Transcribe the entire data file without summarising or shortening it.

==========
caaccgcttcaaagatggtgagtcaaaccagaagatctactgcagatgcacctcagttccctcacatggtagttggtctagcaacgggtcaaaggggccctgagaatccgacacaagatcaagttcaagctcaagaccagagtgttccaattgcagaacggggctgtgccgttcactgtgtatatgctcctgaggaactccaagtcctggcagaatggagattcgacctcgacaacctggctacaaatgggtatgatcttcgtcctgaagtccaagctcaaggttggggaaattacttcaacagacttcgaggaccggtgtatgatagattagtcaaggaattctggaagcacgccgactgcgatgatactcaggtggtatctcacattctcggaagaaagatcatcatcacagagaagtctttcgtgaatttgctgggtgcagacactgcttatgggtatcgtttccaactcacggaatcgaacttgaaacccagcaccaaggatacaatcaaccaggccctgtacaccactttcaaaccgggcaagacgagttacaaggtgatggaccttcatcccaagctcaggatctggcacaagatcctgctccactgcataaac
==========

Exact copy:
caaccgcttcaaagatggtgagtcaaaccagaagatctactgcagatgcacctcagttccctcacatggtagttggtctagcaacgggtcaaaggggccctgagaatccgacacaagatcaagttcaagctcaagaccagagtgttccaattgcagaacggggctgtgccgttcactgtgtatatgctcctgaggaactccaagtcctggcagaatggagattcgacctcgacaacctggctacaaatgggtatgatcttcgtcctgaagtccaagctcaaggttggggaaattacttcaacagacttcgaggaccggtgtatgatagattagtcaaggaattctggaagcacgccgactgcgatgatactcaggtggtatctcacattctcggaagaaagatcatcatcacagagaagtctttcgtgaatttgctgggtgcagacactgcttatgggtatcgtttccaactcacggaatcgaacttgaaacccagcaccaaggatacaatcaaccaggccctgtacaccactttcaaaccgggcaagacgagttacaaggtgatggaccttcatcccaagctcaggatctggcacaagatcctgctccactgcataaac